To her modern contemporaries the final days of Hedwig Jagiellon seemed to strip away the imperial haughtiness that she had been noted for and reveal a human woman, seeking to atone for her flaws. In her own time, she was noted as the very model of an Empress, and her death was greatly mourned in Austria and Hungary. If her tenderness as a mother was questioned at times, her tenure as empress never was. With the Jagiellon grandeur and the Hapsburg tenacity, the combined efforts of Maximilian and Hedwig laid the foundation for an even greater empire. Hedwig might not have brought the dowry of the Low Countries as Mary of Burgundy would have had, she remained the heiress to the Duchy of Burgundy, but her family connections proved to be vital for the conquest of Hungary in 1490, even more so, as she sided with Maximilian against her own brothers in the fight. Hedwig exposed the plans of Beatrice of Naples, a move that tilted the favour to the Hapsburg and she spent just as much time establishing imperial rule in Hungary as her husband. Her efforts to mediate between Austria and her own family was one of great success and partly the reason there was no more strife over Hungary after 1493. Like all of her family, she was greatly concerned at the threat of the Ottomans at the doorstep of the Empire and encouraged the match with Castile as she saw them as natural partners in driving them out. Her son Frederick was greatly motivated by his mother in that regard, even at the end of his life. Like her, he saw the Empire as the primary defender of Christian Europe from the eastern infidels and it would be him that landed the most devastating blow to the ottomans many years later.

Hedwig, Holy Roman Empress.jpg

Hedwig Jagiellon, Holy Roman Empress in 1500

Hedwig might not have been the kindest or humblest of women, but she proved to be exactly the empress Maximilian needed during his reign and her legacy proved to be a sturdy foundation to stand on for the turbulent decades that were to come after her death.

The mourning for Hedwig had barely been finished before another death reached the imperial court. The king of Bohemia had died, mere months after his sister. That left the Crown of Bohemia open to the Hapsburgs, especially King Frederick as designated heir, but he would not acquire the kingdom completely unchallenged, as his Jagiellon family also had designs on the realm.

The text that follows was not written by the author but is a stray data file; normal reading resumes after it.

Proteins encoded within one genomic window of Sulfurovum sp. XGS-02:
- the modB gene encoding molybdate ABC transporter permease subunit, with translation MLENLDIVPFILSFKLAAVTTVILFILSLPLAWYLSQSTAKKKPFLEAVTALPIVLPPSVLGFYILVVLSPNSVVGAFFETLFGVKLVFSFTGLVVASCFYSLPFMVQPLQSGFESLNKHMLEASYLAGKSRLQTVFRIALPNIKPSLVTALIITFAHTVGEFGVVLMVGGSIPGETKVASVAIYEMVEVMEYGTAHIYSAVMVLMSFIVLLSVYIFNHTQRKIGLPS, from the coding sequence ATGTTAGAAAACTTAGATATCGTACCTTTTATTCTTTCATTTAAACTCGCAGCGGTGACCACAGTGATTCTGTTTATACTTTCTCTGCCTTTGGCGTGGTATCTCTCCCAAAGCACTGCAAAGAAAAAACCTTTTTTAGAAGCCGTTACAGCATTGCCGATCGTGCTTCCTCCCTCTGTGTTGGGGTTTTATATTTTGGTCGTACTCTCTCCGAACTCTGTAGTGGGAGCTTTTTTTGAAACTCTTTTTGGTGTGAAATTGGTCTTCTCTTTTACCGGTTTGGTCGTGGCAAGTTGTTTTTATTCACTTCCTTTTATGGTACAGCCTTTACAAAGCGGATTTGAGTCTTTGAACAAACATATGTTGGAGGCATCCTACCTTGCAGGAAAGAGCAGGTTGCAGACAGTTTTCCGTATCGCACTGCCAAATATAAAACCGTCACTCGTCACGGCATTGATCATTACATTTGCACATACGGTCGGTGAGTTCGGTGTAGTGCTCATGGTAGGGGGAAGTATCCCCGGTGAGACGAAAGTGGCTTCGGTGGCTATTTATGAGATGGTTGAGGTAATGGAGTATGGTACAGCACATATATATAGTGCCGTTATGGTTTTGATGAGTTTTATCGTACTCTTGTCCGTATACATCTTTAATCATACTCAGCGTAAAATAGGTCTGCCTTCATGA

However, the Jagiellon did not occupy the same position of strength as they had during the 1490s. Of Frederick’s many uncles, only Sigismund remained alive. Vladislaus, John and Alexander had died childless, while Casimir and Frederick had turned to the religious life and died in 1484 and 1503 respectively. Moreover, his marriage to Barbara Zápolya had only been less then two years old and had yielded one infant son, Casimir so far. That worked in Frederick’s favour, as he had both an adult heir and a spare to secure the Bohemian succession. Not to mention the imperial allies of Lorraine, Brabant and Spain to come to his aid. The dowry of Eleanor came in handy now, as Frederick could afford a military campaign if necessary.

No campaign turned out to be necessary however, as his sister Eleanor had spent over twenty years working on her family’s behalf in Bohemia. Sharp and astute, she carefully orchestrated a growing pro-Hapsburg faction from the castle of Prague, where she spent most of her married life. At Vladislaus death, many nobles, clerics and merchants desired Frederick as their king and the commoners shared their sentiment. While Sigismund was seen as many as a good option, the Austrians ultimately won out. The option of joining with Hungary again held a great appeal to many and the culture of the emperor’s court was almost the same as theirs. Bohemia had also been the seat of the empire many times over the centuries and the citizens of Prague wanted their city to become an imperial capital again, hoping for a second golden age like the one that had flourished under Charles IV in the 14th century.